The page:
Determined to touch a piece of history, I pull the mask and snorkel over my face, take a deep breath, and sink into the Caribbean Sea. My goal lies about 30 feet below the surface, a barnacle- and coral-encrusted rod that was once the rudder post of the RMS Rhone.
Grabbing hold of the post, I pause long enough to take in the rest of the sprawling wreck: a giant bronze propeller, the engine box and gears, the massive propeller shaft, and the largely intact bow stretching out into the watery distance.
The “unsinkable” Royal Mail ship, one of the largest and most luxurious making the transatlantic run in those days, wrecked off the British Virgin Islands in 1867 during a hurricane. More than a hundred passengers and crew members perished that night. But the Rhone lives on as the Caribbean’s best wreck to dive or snorkel.
Resting in shallow water off Salt Island in the British Virgins, the ship is incredibly easy to access. Merely floating on the surface with your mask in the water, you can view most of what remains of the once mighty vessel. The site is also wildlife-rich: Barracuda, moray eels, octopuses, and giant groupers are just a few of the denizens that call the wreck home.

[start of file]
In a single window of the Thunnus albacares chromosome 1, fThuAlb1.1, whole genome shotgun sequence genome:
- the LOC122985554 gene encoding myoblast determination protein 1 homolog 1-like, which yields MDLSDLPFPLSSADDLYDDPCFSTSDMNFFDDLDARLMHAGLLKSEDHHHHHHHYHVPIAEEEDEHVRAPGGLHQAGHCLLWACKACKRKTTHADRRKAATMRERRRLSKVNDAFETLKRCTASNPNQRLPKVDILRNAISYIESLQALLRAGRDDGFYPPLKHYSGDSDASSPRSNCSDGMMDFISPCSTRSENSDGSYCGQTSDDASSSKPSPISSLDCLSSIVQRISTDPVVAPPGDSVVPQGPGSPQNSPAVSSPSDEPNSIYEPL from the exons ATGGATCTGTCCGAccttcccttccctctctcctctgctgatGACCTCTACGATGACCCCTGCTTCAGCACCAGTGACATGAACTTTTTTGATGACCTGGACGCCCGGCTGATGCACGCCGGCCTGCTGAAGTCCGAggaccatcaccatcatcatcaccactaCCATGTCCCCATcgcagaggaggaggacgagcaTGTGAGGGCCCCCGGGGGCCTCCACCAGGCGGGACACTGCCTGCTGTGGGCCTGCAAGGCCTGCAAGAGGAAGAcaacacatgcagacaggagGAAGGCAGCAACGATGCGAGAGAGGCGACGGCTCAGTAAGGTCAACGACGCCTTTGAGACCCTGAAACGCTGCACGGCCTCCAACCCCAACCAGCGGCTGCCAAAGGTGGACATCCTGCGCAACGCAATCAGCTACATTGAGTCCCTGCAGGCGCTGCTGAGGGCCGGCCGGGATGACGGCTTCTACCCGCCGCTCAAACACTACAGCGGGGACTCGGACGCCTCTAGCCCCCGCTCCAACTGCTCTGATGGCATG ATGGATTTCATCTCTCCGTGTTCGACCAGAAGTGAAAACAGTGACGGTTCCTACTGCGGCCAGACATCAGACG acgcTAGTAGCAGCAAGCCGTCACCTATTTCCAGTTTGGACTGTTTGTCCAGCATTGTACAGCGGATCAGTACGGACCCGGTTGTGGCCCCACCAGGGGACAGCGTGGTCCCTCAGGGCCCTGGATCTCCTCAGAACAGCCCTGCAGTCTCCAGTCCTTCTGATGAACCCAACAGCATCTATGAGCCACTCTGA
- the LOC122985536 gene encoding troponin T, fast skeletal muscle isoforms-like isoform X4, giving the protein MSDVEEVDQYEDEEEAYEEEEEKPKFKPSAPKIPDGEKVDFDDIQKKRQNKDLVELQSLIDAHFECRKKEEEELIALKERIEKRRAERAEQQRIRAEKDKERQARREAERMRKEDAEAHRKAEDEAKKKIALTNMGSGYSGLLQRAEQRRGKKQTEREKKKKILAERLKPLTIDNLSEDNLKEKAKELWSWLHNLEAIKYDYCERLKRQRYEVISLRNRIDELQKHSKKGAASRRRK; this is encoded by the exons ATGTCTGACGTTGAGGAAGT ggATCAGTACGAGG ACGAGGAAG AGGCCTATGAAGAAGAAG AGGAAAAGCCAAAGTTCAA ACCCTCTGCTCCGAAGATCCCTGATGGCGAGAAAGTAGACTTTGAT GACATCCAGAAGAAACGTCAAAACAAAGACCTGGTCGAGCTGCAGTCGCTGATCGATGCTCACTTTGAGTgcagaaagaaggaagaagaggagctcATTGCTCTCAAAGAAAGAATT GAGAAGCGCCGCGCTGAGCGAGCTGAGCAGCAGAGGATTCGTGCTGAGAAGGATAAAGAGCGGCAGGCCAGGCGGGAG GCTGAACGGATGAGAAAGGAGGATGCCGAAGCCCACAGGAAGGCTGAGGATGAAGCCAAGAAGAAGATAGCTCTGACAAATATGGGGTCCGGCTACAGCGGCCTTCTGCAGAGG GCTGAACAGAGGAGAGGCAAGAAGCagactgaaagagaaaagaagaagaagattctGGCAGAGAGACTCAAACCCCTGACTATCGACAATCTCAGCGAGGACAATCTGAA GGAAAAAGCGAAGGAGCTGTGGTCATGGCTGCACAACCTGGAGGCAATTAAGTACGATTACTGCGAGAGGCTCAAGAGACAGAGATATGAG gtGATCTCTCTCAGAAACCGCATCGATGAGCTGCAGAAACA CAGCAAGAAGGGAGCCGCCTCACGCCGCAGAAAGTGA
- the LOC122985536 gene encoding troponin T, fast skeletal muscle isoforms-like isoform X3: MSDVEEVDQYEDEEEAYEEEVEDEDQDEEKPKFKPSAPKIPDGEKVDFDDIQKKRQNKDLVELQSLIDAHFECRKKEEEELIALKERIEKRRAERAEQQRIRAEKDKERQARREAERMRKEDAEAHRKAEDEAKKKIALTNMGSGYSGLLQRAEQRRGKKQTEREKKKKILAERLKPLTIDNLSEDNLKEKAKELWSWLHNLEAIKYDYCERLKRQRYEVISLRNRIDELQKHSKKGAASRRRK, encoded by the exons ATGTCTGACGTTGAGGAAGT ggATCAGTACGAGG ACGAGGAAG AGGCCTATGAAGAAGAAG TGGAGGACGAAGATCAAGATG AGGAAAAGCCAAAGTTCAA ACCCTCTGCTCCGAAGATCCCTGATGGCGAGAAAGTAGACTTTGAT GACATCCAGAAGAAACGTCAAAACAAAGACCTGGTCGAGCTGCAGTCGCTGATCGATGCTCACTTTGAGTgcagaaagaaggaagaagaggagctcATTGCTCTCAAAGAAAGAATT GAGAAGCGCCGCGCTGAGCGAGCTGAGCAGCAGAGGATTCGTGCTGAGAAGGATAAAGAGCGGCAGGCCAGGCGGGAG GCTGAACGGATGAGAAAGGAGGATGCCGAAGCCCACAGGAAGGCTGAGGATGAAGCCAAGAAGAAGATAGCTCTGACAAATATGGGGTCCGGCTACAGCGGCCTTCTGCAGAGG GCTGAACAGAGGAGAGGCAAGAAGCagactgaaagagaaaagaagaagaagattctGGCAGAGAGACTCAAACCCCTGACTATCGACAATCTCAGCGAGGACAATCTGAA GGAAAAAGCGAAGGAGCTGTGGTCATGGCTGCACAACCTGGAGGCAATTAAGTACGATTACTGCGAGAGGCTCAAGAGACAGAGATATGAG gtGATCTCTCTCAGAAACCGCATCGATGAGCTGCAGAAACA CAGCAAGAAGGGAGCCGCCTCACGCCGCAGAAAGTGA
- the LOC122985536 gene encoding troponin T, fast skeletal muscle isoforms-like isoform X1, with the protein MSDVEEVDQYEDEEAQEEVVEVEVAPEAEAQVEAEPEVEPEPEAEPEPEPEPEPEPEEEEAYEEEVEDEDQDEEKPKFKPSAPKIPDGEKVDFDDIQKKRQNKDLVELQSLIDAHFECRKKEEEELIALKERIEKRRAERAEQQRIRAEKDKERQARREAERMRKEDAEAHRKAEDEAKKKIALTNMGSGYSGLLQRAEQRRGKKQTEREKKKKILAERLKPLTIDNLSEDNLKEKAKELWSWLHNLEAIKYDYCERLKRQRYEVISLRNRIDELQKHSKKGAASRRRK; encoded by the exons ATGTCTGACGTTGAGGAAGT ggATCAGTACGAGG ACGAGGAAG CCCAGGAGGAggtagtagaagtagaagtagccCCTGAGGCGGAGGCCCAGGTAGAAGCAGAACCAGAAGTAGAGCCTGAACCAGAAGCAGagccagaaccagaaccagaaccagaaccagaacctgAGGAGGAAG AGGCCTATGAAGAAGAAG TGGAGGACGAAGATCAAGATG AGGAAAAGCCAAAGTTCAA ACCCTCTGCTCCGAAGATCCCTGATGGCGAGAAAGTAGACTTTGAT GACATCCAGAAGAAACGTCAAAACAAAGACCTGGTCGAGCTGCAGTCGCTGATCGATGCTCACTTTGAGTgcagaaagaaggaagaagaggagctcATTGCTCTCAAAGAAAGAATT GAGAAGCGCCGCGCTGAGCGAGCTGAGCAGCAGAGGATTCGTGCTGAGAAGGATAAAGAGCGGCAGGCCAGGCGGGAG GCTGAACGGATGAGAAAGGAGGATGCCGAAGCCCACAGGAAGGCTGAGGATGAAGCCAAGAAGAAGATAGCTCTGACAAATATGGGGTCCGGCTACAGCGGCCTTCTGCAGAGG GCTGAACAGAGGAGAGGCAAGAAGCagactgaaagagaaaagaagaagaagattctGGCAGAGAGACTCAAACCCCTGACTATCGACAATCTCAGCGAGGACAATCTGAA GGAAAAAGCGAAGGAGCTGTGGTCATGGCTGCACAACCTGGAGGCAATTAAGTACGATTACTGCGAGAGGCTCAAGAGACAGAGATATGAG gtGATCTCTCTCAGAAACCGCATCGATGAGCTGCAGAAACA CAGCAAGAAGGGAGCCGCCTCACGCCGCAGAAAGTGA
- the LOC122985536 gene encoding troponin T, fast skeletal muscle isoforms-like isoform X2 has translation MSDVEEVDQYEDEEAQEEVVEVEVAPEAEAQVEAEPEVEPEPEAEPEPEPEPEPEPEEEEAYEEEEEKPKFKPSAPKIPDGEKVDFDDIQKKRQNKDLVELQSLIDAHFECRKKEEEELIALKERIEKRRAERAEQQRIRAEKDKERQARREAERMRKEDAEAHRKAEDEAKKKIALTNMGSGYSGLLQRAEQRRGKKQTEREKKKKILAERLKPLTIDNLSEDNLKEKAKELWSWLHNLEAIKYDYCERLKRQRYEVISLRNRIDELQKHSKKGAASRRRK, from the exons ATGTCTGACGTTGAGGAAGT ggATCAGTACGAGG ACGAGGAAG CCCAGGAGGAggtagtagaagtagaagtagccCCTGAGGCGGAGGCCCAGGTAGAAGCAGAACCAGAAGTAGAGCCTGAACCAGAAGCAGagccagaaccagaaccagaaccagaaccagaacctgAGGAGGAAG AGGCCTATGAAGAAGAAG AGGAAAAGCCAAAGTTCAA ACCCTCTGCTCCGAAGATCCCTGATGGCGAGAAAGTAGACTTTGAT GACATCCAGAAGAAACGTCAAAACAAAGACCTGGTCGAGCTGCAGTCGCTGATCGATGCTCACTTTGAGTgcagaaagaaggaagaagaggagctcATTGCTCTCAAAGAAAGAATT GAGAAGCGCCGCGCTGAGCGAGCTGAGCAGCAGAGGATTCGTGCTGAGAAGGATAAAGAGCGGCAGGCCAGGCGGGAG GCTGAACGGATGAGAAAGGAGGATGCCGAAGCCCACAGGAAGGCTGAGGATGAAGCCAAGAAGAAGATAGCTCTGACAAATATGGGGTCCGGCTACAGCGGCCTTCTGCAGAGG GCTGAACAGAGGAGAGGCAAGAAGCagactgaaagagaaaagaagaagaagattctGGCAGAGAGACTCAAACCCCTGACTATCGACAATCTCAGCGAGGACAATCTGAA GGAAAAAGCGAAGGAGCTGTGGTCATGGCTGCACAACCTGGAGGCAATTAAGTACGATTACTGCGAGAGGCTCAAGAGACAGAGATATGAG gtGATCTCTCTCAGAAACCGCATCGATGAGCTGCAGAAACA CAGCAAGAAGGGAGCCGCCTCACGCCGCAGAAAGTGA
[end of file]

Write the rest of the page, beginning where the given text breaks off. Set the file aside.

Dive BVI offers scuba and snorkel trips to the legendary wreck; cruisers can join half-day scuba or snorkel trips to the wreck from Spanish Town on Virgin Gorda. Some of the trips include a short stop on Salt Island, where a small cemetery houses the graves of some of those who died in the disaster. Before leaving home, watch “The Deep” — the wreck that Jacqueline Bisset and Nick Nolte dive is actually the Rhone. Spanish Town, Virgin Gorda, BVI; 800.848.7078; divebvi.com.